My New Book!

My New Book!
My New Book!

Tuesday, May 16, 2017

May 16, 2017: Spring 2017 Reflections: Sui Sin Far in the American Novel

[As the Spring 2017 semester comes to a conclusion, a series of classroom reflections, this time focused on new things I tried in my courses. I’d love to hear your Spring reflections in comments!]
On what didn’t work and what did when I used a short story collection in my American Novel course.
Compared to the relatively stable reading lists for many of my recurring courses, the texts for my American Novel to 1950 class have changed a good bit over its handful of iterations. That’s been especially true for the two works in my middle category, Realism (preceded by Romanticism and followed by Modernism): when I first taught the course, I put Adventures of Huckleberry Finn and The Marrow of Tradition there; subsequently shifted Huck into the Romanticism category (replacing The Morgeons as a second Romantic novel after The House of the Seven Gables) and added The Rise of David Levinsky into Realism; and then (hard as it is to leave Charles Chesnutt out of any class I teach) replaced Marrow with The Awakening. That was where the class stood as of the last time I taught it, a couple years ago; but for this spring’s section, I decided to take out Levinsky (which was by far the longest novel on the syllabus) and replace it with a particularly unusual choice for a novel class: Sui Sin Far’s short story collection Mrs. Spring Fragrance (1912), a book that includes not only the dozen or so separate stories under that title, but also another twenty or so in the section “Tales of Chinese Children.”
I’ve written here before (in an entire week’s series, in fact) about the complex genre known as the short story cycle: books like The House on Mango Street (1984) and Love Medicine (1993), in which distinct individual stories are clearly also linked together into an overarching, unified whole that could indeed be called a novel. But while there certainly were 19th century versions of that genre, I don’t think we could describe Far’s book as an example; individual characters recur in a couple of the stories, and many are set within the same setting of San Francisco’s Chinatown during the Chinese Exclusion Act era, but compared to the books highlighted above the stories in Mrs. Spring Fragrance exist separately from one another. Including Far’s book in this course was thus a bit of an experiment, and not one that necessarily worked: many of our discussions across the four class meetings dedicated to Fragrance understandably focused on individual stories, and we thus didn’t quite get to the same kinds of continued, evolving analytical threads that we’re usually able to carry across a series of conversations. I believe that difficulty also made it harder for students to analyze Far’s text as a whole in Papers 2 and 3, and so only a handful worked with the book in either of those assignments (even though it and The Awakening were the two main options for Paper 2, for example).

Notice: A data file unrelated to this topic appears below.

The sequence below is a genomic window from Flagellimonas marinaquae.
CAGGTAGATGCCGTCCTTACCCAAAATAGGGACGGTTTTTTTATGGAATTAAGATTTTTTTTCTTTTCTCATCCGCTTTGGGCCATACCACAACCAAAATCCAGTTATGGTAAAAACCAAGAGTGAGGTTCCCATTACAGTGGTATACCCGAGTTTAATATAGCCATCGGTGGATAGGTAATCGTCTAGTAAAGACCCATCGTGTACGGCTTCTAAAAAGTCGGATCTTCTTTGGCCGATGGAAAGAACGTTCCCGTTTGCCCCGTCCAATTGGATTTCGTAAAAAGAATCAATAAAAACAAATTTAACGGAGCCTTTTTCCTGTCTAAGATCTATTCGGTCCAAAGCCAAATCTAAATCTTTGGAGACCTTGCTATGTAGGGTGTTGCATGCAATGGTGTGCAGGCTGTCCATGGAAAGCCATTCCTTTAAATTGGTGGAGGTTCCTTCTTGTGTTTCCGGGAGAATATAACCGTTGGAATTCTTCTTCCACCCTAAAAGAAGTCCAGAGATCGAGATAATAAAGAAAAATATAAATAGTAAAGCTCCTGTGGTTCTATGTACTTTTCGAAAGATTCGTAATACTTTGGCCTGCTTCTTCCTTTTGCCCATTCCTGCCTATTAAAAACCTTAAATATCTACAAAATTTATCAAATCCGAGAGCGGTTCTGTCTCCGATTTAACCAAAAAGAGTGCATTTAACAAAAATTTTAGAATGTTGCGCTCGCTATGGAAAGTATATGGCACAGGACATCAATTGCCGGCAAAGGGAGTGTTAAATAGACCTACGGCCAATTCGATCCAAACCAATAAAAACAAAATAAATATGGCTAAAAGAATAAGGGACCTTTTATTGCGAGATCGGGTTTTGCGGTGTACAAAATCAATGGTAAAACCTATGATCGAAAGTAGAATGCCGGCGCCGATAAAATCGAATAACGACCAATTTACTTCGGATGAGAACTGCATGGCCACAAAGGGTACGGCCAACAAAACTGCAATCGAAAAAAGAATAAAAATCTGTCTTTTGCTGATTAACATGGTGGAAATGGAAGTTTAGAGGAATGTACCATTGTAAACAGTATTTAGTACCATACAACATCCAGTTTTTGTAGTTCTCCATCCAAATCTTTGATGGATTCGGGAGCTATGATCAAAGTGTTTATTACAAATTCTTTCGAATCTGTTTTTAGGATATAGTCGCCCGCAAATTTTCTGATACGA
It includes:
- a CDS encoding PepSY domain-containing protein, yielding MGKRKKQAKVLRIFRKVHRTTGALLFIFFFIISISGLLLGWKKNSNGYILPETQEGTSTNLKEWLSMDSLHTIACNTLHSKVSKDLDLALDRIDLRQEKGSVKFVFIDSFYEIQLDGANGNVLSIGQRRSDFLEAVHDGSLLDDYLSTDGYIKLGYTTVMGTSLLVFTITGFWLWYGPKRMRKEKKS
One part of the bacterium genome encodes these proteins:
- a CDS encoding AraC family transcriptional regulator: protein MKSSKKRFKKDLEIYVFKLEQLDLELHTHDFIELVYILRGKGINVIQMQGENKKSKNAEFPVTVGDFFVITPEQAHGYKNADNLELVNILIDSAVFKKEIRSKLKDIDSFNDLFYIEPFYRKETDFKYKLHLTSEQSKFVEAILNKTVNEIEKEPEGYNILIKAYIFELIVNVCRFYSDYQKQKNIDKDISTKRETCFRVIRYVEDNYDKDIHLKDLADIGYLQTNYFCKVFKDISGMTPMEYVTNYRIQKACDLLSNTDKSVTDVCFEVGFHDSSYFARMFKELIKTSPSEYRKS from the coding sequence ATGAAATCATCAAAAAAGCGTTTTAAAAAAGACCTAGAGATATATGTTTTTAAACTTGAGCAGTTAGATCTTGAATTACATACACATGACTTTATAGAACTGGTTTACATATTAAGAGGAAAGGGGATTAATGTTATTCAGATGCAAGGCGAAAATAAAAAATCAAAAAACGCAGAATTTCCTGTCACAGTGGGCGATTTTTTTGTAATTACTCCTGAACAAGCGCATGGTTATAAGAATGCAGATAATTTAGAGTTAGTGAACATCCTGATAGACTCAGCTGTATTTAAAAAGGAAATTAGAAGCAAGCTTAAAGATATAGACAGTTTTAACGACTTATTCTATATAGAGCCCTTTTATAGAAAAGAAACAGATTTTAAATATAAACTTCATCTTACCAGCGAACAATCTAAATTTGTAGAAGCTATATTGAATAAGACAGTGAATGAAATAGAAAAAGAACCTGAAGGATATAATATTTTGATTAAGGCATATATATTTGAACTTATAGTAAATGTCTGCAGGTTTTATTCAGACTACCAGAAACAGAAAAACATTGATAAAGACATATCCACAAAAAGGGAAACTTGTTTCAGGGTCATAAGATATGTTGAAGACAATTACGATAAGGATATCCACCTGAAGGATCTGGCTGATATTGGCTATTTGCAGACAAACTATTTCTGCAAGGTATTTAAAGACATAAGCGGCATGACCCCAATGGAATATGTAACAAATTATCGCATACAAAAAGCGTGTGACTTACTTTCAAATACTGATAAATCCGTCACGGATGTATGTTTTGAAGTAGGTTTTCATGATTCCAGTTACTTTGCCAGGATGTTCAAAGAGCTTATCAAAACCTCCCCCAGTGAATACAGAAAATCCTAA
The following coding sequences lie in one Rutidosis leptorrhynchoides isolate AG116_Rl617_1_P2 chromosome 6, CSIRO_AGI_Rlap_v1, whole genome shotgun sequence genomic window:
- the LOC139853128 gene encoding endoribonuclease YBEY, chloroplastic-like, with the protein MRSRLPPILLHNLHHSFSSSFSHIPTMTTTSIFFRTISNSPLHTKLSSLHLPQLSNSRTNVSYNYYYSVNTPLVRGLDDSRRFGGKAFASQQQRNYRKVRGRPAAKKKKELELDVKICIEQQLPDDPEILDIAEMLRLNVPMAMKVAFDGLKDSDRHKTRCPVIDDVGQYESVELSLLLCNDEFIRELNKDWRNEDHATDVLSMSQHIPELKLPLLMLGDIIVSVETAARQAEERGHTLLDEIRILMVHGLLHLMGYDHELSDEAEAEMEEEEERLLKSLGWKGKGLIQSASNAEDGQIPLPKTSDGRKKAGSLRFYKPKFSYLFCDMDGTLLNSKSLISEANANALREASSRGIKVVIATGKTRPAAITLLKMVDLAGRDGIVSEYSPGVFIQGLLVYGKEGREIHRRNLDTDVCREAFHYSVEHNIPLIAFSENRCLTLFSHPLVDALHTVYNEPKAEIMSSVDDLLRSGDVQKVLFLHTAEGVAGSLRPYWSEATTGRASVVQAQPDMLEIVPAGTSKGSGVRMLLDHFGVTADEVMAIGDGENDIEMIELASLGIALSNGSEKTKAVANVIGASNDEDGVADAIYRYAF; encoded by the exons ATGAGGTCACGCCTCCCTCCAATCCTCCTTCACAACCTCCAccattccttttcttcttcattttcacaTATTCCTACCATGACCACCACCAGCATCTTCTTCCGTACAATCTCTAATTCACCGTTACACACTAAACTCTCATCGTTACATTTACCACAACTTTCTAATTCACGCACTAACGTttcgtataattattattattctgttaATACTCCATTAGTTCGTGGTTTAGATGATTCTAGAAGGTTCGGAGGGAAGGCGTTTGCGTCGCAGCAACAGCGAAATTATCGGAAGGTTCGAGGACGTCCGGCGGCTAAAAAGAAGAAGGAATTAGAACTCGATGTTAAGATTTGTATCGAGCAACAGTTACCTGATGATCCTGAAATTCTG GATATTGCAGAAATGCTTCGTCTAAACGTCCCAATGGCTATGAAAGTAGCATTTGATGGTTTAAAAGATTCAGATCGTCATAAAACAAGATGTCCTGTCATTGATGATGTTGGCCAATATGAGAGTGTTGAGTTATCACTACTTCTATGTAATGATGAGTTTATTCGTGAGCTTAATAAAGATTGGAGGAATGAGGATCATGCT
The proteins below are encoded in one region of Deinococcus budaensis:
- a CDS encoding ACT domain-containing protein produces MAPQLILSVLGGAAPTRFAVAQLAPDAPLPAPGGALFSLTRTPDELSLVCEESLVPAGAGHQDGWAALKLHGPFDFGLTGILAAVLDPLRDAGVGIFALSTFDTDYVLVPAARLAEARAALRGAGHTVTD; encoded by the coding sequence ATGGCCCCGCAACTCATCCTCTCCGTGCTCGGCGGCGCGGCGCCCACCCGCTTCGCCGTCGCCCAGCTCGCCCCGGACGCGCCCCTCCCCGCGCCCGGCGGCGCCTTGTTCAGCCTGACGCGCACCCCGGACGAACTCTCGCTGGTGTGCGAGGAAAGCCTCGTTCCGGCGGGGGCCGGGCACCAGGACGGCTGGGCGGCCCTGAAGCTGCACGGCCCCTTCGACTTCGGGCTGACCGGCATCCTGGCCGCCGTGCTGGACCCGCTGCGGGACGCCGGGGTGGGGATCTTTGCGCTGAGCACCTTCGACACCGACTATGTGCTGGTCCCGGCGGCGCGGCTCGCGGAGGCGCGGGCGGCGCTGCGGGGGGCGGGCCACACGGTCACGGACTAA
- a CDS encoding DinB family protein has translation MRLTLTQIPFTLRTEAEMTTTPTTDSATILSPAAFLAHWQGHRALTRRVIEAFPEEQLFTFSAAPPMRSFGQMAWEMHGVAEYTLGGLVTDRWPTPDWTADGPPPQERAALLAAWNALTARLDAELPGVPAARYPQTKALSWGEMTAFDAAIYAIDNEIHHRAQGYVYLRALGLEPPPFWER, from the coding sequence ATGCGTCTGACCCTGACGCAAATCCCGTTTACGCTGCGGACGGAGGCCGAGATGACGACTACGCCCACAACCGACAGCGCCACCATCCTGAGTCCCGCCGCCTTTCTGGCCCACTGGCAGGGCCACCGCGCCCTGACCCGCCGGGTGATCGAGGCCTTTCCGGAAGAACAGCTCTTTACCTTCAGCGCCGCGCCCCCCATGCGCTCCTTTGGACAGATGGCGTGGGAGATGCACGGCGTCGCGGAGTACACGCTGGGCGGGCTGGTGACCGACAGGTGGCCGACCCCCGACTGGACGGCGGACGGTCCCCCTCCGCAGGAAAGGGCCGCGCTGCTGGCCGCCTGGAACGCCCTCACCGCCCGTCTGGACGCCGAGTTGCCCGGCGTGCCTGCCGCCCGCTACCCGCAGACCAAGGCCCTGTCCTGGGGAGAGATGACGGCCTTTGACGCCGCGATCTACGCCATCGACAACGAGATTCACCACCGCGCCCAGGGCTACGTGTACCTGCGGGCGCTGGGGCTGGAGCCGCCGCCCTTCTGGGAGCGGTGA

So I’m not sure I would include Mrs. Spring Fragrance on this syllabus again. But at the same time, there were a couple significant benefits to having done so this semester; one was more expected, and the second more of a surprise. The expected benefit stemmed from the reason I added Far’s book in the first place: it’s one of the most multi-layered and compelling literary representations I’ve encountered of themes like immigration and assimilation, culture and community, multi-cultural and –racial identities and perspectives, language, and more, and our discussions of individual stories allowed us to engage in depth with how Far depicts those crucial American issues and histories through her fictional characters, settings, and plots. Moreover, the division of Far’s book into more “adult” short stories and the children’s stories in “Tales” opened up an expected and interesting conversation about genre and audience, about the similarities and differences across those two sections and forms, and about how authors use young characters in works of fiction (a topic that could then be applied to many of our other texts, from Edna’s sons in The Awakening to the depictions of childhood in The Sound and the Fury, to name just two examples). If including Far’s book in a novel course was thus in some ways a mistake, it was, at the very least, a provocative and productive mistake.
Next Spring reflection tomorrow,
PS. What do you think? Spring semester reflections you’d share?

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